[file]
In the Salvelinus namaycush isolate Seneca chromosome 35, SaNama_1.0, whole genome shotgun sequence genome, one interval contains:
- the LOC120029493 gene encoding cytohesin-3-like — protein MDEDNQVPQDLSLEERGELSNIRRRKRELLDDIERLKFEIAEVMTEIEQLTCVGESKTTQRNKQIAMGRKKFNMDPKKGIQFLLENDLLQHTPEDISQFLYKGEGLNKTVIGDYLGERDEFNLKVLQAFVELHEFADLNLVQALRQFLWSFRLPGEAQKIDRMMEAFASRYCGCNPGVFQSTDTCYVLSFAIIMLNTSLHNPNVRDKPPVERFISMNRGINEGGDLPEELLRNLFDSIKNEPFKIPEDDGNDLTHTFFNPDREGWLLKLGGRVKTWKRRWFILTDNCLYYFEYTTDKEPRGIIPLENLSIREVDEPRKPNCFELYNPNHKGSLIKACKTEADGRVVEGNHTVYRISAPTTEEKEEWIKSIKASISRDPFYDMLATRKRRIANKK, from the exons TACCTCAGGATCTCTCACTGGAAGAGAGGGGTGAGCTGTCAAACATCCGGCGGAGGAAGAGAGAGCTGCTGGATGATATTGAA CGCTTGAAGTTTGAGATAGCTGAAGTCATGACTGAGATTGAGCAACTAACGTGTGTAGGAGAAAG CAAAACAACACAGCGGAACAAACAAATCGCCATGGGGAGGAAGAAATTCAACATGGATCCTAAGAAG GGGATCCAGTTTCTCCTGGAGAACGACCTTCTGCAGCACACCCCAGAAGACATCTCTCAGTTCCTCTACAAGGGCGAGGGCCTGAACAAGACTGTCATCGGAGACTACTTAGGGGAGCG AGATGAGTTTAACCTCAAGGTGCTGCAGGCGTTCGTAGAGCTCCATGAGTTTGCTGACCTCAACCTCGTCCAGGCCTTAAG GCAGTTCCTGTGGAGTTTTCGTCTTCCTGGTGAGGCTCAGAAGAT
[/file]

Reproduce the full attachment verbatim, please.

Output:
In the Salvelinus namaycush isolate Seneca chromosome 35, SaNama_1.0, whole genome shotgun sequence genome, one interval contains:
- the LOC120029493 gene encoding cytohesin-3-like — protein MDEDNQVPQDLSLEERGELSNIRRRKRELLDDIERLKFEIAEVMTEIEQLTCVGESKTTQRNKQIAMGRKKFNMDPKKGIQFLLENDLLQHTPEDISQFLYKGEGLNKTVIGDYLGERDEFNLKVLQAFVELHEFADLNLVQALRQFLWSFRLPGEAQKIDRMMEAFASRYCGCNPGVFQSTDTCYVLSFAIIMLNTSLHNPNVRDKPPVERFISMNRGINEGGDLPEELLRNLFDSIKNEPFKIPEDDGNDLTHTFFNPDREGWLLKLGGRVKTWKRRWFILTDNCLYYFEYTTDKEPRGIIPLENLSIREVDEPRKPNCFELYNPNHKGSLIKACKTEADGRVVEGNHTVYRISAPTTEEKEEWIKSIKASISRDPFYDMLATRKRRIANKK, from the exons TACCTCAGGATCTCTCACTGGAAGAGAGGGGTGAGCTGTCAAACATCCGGCGGAGGAAGAGAGAGCTGCTGGATGATATTGAA CGCTTGAAGTTTGAGATAGCTGAAGTCATGACTGAGATTGAGCAACTAACGTGTGTAGGAGAAAG CAAAACAACACAGCGGAACAAACAAATCGCCATGGGGAGGAAGAAATTCAACATGGATCCTAAGAAG GGGATCCAGTTTCTCCTGGAGAACGACCTTCTGCAGCACACCCCAGAAGACATCTCTCAGTTCCTCTACAAGGGCGAGGGCCTGAACAAGACTGTCATCGGAGACTACTTAGGGGAGCG AGATGAGTTTAACCTCAAGGTGCTGCAGGCGTTCGTAGAGCTCCATGAGTTTGCTGACCTCAACCTCGTCCAGGCCTTAAG GCAGTTCCTGTGGAGTTTTCGTCTTCCTGGTGAGGCTCAGAAGAT